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Stele of the Boy Apolexis

Pillars or rectangular slabs of stone were often carved with inscriptions and images in relief. These stele were used as grave markers in various areas throughout the ancient world, particularly in Athens, during the fifth and fourth centuries BC. This example served as a memorial for a young boy, who is depicted in low relief and placed within an architectural frame. The child’s name, Apolexis, is inscribed on the lintel of the structure. The stele would have been placed in one of the many family funerary plots that were located along the roads leading to Athens. Infant mortality was high and many such memorials were made. The image of this boy as he plays with some of his toys represents Greek interest in naturalism and continues to serve as a poignant evocation of childhood.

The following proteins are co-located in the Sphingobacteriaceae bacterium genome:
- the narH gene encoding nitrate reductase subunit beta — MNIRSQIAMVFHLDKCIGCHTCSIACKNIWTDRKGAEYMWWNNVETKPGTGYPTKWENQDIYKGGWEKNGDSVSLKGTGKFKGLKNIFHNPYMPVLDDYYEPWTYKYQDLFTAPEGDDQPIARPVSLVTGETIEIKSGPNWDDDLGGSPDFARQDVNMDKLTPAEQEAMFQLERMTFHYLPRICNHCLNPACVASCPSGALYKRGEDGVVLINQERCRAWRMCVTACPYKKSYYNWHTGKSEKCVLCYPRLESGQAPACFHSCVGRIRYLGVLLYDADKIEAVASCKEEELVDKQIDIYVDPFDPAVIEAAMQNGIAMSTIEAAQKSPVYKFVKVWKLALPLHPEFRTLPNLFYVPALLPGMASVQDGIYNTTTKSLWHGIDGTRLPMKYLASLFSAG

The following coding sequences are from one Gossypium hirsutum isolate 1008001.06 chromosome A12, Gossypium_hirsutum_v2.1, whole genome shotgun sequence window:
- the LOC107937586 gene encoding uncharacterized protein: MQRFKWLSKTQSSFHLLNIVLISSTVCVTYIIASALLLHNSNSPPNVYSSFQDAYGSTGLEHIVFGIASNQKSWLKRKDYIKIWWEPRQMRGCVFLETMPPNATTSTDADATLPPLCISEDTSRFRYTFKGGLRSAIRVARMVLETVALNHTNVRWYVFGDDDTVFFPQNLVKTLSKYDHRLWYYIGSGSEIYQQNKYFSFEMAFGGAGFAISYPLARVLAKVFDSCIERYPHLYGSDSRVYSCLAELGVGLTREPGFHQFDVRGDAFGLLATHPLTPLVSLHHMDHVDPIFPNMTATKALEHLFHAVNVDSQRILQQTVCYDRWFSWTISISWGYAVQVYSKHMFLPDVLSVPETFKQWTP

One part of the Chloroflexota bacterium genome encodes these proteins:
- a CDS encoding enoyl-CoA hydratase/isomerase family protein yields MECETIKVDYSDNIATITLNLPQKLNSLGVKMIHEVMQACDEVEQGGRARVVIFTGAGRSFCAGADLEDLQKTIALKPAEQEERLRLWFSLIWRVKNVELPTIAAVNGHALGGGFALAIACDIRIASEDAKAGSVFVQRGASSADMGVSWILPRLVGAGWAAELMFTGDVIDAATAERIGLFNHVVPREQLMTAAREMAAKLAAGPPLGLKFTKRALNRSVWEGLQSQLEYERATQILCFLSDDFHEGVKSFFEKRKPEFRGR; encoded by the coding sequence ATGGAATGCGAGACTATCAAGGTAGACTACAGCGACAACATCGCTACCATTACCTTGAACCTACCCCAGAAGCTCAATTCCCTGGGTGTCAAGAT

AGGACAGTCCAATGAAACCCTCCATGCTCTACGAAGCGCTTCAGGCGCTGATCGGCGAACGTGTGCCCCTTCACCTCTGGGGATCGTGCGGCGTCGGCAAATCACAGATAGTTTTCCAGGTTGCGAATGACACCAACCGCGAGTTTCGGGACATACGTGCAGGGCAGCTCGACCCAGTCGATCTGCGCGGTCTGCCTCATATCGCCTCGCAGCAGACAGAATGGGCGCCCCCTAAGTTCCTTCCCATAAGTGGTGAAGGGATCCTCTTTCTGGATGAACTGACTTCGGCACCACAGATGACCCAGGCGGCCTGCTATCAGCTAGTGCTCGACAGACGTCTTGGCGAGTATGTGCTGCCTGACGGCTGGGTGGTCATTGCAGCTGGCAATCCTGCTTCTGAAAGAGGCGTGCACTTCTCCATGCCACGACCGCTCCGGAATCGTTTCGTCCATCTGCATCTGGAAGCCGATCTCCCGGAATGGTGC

Greek, made in Attica
Stele of the Boy Apolexis
ca. 450–350 BC
Pentelic marble
H. (as preserved) 18 in. (45.8 cm); W. 14 1/8 in. (35.9 cm); Th. 3 1/4 in. (8.3 cm)
Sidney and Lois Eskenazi Museum of Art, V. G. Simkhovitch Collection, 63.105.33